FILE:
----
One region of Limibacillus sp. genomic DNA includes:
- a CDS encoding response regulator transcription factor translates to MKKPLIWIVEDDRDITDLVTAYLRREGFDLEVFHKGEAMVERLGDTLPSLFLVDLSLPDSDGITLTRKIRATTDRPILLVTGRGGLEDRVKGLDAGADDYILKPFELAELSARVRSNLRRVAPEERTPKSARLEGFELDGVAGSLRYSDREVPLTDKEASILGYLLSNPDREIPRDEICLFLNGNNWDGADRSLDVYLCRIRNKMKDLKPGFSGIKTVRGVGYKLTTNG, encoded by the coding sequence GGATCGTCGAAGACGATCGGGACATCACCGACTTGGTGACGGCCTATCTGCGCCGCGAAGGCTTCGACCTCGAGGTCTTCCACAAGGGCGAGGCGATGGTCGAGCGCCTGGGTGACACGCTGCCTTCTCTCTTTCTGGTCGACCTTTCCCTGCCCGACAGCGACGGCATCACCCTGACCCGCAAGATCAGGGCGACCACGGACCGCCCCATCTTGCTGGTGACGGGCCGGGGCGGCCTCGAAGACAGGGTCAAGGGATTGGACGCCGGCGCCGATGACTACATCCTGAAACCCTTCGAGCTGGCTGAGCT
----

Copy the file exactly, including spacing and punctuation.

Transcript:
One region of Limibacillus sp. genomic DNA includes:
- a CDS encoding response regulator transcription factor translates to MKKPLIWIVEDDRDITDLVTAYLRREGFDLEVFHKGEAMVERLGDTLPSLFLVDLSLPDSDGITLTRKIRATTDRPILLVTGRGGLEDRVKGLDAGADDYILKPFELAELSARVRSNLRRVAPEERTPKSARLEGFELDGVAGSLRYSDREVPLTDKEASILGYLLSNPDREIPRDEICLFLNGNNWDGADRSLDVYLCRIRNKMKDLKPGFSGIKTVRGVGYKLTTNG, encoded by the coding sequence GGATCGTCGAAGACGATCGGGACATCACCGACTTGGTGACGGCCTATCTGCGCCGCGAAGGCTTCGACCTCGAGGTCTTCCACAAGGGCGAGGCGATGGTCGAGCGCCTGGGTGACACGCTGCCTTCTCTCTTTCTGGTCGACCTTTCCCTGCCCGACAGCGACGGCATCACCCTGACCCGCAAGATCAGGGCGACCACGGACCGCCCCATCTTGCTGGTGACGGGCCGGGGCGGCCTCGAAGACAGGGTCAAGGGATTGGACGCCGGCGCCGATGACTACATCCTGAAACCCTTCGAGCTGGCTGAGCT